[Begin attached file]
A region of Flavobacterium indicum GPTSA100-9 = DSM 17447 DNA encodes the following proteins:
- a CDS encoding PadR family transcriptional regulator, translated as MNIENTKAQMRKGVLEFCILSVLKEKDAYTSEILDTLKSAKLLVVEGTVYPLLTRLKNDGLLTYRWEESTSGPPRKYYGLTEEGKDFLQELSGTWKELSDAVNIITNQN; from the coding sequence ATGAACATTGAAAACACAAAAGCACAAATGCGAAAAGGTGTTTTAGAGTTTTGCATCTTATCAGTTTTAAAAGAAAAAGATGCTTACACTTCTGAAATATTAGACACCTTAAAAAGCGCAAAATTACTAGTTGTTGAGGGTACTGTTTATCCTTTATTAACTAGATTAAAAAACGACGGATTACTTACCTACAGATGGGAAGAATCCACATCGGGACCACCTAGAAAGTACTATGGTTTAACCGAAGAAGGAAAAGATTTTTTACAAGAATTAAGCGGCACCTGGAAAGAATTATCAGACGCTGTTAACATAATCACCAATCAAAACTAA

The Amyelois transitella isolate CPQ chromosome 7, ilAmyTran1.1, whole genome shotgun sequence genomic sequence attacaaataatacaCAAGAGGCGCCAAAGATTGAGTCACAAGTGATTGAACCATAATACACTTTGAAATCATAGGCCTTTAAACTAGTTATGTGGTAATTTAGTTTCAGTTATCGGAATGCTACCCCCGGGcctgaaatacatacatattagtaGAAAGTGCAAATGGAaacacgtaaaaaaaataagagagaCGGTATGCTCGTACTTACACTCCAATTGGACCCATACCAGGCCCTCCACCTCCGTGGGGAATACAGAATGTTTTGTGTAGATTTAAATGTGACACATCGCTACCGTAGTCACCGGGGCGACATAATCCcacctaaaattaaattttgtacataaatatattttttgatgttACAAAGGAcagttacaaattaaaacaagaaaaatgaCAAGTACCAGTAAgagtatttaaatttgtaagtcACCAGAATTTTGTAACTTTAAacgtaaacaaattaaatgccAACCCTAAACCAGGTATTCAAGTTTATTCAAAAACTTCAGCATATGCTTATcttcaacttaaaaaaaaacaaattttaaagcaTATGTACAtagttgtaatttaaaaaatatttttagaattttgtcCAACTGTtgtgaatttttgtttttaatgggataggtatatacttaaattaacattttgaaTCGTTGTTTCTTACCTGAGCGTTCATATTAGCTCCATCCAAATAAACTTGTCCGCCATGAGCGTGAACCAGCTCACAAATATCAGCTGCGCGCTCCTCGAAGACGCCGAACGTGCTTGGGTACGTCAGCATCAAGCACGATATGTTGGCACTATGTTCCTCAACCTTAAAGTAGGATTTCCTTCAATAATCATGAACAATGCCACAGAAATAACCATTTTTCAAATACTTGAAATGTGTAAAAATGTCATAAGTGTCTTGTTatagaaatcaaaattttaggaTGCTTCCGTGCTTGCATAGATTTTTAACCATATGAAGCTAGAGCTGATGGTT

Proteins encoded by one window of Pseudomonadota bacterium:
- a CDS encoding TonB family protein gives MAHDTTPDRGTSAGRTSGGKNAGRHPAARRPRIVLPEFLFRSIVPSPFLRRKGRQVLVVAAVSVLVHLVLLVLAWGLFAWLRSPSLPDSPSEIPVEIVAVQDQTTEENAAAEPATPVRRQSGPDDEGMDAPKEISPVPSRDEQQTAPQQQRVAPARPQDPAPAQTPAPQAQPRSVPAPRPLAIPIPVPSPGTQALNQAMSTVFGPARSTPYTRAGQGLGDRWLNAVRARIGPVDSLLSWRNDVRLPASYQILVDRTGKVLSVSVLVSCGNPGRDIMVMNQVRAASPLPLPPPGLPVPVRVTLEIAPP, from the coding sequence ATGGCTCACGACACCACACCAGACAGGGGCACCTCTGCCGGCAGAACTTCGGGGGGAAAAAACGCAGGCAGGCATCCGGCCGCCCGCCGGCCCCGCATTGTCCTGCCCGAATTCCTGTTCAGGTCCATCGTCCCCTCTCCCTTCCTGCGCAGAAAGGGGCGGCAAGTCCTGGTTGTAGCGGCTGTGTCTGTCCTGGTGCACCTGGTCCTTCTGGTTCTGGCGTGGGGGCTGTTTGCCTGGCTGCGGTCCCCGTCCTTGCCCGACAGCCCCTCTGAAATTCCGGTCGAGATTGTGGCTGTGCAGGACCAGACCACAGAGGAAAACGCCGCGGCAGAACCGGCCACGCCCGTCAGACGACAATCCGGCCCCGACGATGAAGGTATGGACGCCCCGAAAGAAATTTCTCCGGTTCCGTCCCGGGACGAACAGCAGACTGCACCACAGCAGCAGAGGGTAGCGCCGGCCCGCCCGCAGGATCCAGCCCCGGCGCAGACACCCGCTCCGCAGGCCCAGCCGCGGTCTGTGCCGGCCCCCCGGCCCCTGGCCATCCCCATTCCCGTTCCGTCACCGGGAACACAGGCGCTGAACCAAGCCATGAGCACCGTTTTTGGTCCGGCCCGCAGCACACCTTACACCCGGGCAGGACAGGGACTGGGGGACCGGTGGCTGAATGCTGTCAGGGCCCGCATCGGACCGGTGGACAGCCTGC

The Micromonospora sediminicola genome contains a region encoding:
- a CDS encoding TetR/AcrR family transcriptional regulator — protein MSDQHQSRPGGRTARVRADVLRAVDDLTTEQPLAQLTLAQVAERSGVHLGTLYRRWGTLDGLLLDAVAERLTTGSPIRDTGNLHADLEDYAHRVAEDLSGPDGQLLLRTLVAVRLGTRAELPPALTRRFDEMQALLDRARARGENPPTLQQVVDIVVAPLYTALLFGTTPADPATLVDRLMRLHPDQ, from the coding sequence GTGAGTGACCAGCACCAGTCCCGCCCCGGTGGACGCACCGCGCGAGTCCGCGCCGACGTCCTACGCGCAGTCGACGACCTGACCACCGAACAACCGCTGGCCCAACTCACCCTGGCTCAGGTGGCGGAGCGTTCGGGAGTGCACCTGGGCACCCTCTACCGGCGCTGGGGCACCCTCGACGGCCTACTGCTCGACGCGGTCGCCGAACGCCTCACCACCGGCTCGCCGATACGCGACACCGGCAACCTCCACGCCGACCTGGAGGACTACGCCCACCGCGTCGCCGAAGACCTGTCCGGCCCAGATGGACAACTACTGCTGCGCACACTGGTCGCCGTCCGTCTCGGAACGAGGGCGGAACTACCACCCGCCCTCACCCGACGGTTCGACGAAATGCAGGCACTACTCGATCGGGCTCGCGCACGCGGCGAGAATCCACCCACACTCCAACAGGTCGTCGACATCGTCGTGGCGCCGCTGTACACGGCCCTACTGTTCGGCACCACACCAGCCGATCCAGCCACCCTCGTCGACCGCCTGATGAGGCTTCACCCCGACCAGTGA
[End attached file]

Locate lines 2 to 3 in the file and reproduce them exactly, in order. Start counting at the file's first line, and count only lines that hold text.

- a CDS encoding PadR family transcriptional regulator, translated as MNIENTKAQMRKGVLEFCILSVLKEKDAYTSEILDTLKSAKLLVVEGTVYPLLTRLKNDGLLTYRWEESTSGPPRKYYGLTEEGKDFLQELSGTWKELSDAVNIITNQN; from the coding sequence ATGAACATTGAAAACACAAAAGCACAAATGCGAAAAGGTGTTTTAGAGTTTTGCATCTTATCAGTTTTAAAAGAAAAAGATGCTTACACTTCTGAAATATTAGACACCTTAAAAAGCGCAAAATTACTAGTTGTTGAGGGTACTGTTTATCCTTTATTAACTAGATTAAAAAACGACGGATTACTTACCTACAGATGGGAAGAATCCACATCGGGACCACCTAGAAAGTACTATGGTTTAACCGAAGAAGGAAAAGATTTTTTACAAGAATTAAGCGGCACCTGGAAAGAATTATCAGACGCTGTTAACATAATCACCAATCAAAACTAA

The Amyelois transitella isolate CPQ chromosome 7, ilAmyTran1.1, whole genome shotgun sequence genomic sequence attacaaataatacaCAAGAGGCGCCAAAGATTGAGTCACAAGTGATTGAACCATAATACACTTTGAAATCATAGGCCTTTAAACTAGTTATGTGGTAATTTAGTTTCAGTTATCGGAATGCTACCCCCGGGcctgaaatacatacatattagtaGAAAGTGCAAATGGAaacacgtaaaaaaaataagagagaCGGTATGCTCGTACTTACACTCCAATTGGACCCATACCAGGCCCTCCACCTCCGTGGGGAATACAGAATGTTTTGTGTAGATTTAAATGTGACACATCGCTACCGTAGTCACCGGGGCGACATAATCCcacctaaaattaaattttgtacataaatatattttttgatgttACAAAGGAcagttacaaattaaaacaagaaaaatgaCAAGTACCAGTAAgagtatttaaatttgtaagtcACCAGAATTTTGTAACTTTAAacgtaaacaaattaaatgccAACCCTAAACCAGGTATTCAAGTTTATTCAAAAACTTCAGCATATGCTTATcttcaacttaaaaaaaaacaaattttaaagcaTATGTACAtagttgtaatttaaaaaatatttttagaattttgtcCAACTGTtgtgaatttttgtttttaatgggataggtatatacttaaattaacattttgaaTCGTTGTTTCTTACCTGAGCGTTCATATTAGCTCCATCCAAATAAACTTGTCCGCCATGAGCGTGAACCAGCTCACAAATATCAGCTGCGCGCTCCTCGAAGACGCCGAACGTGCTTGGGTACGTCAGCATCAAGCACGATATGTTGGCACTATGTTCCTCAACCTTAAAGTAGGATTTCCTTCAATAATCATGAACAATGCCACAGAAATAACCATTTTTCAAATACTTGAAATGTGTAAAAATGTCATAAGTGTCTTGTTatagaaatcaaaattttaggaTGCTTCCGTGCTTGCATAGATTTTTAACCATATGAAGCTAGAGCTGATGGTT